Tomás Ó Sé: All I seem to be hearing is hurling snobs rabbiting on about God's game
Lilywhites got the attention of GAA world last weekend - now they need to show that they're worthy of keeping it by booking place in 'Super 8s' series
I think it was Lester Piggott who estimated that nearly two out of every three racehorses don't really want to do their best.
To win, they needed to be tricked and cajoled. To be manipulated in a sense. Winning didn't mean anything to them so, unless he found a way of pulling the right strings, Piggott believed he might as well have been going to battle on a rocking horse.
Well, I'm beginning to think Kildare might be football's equivalent of a reluctant stallion.
I mean Newbridge last Saturday radiated just about everything that makes us love the GAA. A tight, rural town engulfed by two sets of passionate supporters. A game that kept us guessing. And a story at the end that, no matter your choice of colour, had the feel of something seismic.
But one question. How come it took a row with the GAA to bring that performance out of Kildare?
Honestly? In this era of slavish attention to systems and scientific preparation, it was actually a little bloody-mindedness that changed their season. Nothing more, nothing less. Just the instinct to tell people to 'F**k off!'
If I'm honest, my impression of Cian O'Neill up to last week would have been that he was a good man to talk the talk. But he showed himself to be more than that in how he led Kildare both on and off the field.
In hindsight, there's no way he'd have taken such a public stand if he didn't believe that Kildare were getting better. Personally, I couldn't see any evidence of it myself. Basing your judgement solely on results, they looked a group in trouble.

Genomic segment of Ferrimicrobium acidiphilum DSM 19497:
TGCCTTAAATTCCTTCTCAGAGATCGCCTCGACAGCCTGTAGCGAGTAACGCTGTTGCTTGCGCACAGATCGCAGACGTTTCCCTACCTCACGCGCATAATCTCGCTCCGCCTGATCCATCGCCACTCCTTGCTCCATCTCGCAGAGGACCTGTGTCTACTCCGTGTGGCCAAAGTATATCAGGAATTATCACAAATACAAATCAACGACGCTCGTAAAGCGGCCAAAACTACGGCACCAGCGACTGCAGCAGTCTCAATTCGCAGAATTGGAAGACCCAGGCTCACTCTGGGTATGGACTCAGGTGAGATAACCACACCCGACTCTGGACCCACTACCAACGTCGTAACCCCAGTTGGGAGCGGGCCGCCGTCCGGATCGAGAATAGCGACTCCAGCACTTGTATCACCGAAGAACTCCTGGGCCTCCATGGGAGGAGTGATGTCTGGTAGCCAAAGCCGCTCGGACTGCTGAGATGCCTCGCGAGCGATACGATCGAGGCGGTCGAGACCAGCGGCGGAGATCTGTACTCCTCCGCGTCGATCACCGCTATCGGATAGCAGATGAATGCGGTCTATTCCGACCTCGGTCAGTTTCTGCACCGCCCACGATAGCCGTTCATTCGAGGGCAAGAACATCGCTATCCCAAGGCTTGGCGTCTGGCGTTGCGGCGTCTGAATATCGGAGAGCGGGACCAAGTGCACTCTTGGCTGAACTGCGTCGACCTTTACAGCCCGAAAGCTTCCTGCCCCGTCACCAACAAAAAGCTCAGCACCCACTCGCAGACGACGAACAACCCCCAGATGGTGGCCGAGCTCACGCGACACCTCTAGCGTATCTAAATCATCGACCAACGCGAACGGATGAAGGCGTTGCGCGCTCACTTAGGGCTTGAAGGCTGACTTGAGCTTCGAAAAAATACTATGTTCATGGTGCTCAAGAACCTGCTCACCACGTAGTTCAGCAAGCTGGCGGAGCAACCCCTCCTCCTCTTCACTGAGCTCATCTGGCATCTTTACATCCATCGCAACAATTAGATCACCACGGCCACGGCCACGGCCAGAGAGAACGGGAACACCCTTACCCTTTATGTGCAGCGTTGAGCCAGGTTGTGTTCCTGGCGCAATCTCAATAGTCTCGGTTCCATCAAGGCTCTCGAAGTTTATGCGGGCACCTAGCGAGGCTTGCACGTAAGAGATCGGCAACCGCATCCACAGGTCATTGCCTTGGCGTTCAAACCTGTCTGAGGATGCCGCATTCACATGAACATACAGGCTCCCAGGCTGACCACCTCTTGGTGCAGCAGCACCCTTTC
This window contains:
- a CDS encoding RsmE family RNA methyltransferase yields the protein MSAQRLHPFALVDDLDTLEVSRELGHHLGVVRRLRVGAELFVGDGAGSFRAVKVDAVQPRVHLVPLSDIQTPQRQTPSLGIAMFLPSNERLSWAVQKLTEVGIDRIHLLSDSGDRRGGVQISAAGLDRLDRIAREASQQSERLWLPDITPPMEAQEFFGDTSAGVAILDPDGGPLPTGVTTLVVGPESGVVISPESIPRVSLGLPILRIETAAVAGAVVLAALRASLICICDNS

That said, nobody outside that squad can fully understand what the chemistry has been between O'Neill and his players. He's kept accentuating the positive when all the evidence to the naked eye suggested he might have been bluffing.
But last week, O'Neill was a leader from head to toe. It was hugely impressive. He stood his ground before the eyes of the nation, going on RTé's Six-One News to, basically, lay down the gauntlet to the GAA. And he did it when, clearly, not everybody in Kildare considered his approach welcome.
I'd certainly say he found the comments of Kildare president and former All-Ireland final referee Seamus Aldridge less than supportive. The suggestion that only a member of the county board was entitled to communicate Kildare's view of things struck me as incredibly old school and, frankly, out of touch.
Did Aldridge honestly believe that O'Neill was flying solo? That he hadn't been in constant discussion with the county board about what their stance should be and how they should articulate it?
Trust me, the manager of the team speaking the way O'Neill spoke was always going to carry more weight than any interview with a little-known administrator.
That's not in any way intended to denigrate county board people, but this was a time for getting the entire country on your side. In my opinion, O'Neill's interview achieved that.